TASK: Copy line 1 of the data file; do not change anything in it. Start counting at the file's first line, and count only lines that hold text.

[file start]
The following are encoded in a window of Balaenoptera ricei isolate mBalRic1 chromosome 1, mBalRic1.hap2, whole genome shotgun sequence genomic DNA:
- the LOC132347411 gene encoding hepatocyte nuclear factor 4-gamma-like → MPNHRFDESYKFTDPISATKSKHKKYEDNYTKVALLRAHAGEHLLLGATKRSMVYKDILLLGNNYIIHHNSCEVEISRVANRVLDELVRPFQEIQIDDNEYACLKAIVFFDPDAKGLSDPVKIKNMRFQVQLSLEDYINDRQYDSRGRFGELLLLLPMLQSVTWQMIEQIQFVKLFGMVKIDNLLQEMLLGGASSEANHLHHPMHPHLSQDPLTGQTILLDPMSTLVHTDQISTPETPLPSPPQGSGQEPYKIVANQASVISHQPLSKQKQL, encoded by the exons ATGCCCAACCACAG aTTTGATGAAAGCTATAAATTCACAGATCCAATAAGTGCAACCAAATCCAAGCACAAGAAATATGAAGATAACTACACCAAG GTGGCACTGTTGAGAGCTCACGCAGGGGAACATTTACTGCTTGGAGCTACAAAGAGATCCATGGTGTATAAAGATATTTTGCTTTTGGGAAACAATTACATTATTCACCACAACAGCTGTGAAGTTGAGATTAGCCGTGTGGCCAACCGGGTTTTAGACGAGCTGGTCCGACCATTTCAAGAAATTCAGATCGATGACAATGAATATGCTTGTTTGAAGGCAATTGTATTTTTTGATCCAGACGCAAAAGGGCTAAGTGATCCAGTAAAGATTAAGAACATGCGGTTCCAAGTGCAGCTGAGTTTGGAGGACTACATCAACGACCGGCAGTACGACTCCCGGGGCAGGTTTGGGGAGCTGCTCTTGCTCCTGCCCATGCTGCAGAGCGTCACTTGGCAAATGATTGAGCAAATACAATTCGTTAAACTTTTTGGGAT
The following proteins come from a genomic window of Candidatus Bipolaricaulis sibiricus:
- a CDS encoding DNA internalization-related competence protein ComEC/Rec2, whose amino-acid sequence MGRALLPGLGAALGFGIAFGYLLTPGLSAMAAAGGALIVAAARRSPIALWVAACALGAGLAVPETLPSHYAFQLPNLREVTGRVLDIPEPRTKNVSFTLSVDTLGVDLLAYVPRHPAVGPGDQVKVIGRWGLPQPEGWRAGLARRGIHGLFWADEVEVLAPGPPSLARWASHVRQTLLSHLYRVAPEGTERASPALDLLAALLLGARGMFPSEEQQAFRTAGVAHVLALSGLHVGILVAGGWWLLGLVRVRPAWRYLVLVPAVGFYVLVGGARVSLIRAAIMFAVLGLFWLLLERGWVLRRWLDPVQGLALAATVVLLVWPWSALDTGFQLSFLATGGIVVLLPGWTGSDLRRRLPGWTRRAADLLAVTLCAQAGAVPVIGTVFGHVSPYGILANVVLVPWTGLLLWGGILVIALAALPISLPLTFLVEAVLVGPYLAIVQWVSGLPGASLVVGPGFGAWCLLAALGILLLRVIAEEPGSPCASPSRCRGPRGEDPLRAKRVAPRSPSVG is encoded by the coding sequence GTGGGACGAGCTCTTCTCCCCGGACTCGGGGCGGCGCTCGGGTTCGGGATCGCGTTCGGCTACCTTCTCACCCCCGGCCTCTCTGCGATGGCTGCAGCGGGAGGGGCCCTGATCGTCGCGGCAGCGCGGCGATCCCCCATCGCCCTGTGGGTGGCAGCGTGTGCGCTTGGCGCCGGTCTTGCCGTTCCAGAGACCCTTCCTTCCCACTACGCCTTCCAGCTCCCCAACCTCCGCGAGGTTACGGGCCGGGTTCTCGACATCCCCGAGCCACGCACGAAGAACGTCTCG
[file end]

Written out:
The following are encoded in a window of Balaenoptera ricei isolate mBalRic1 chromosome 1, mBalRic1.hap2, whole genome shotgun sequence genomic DNA: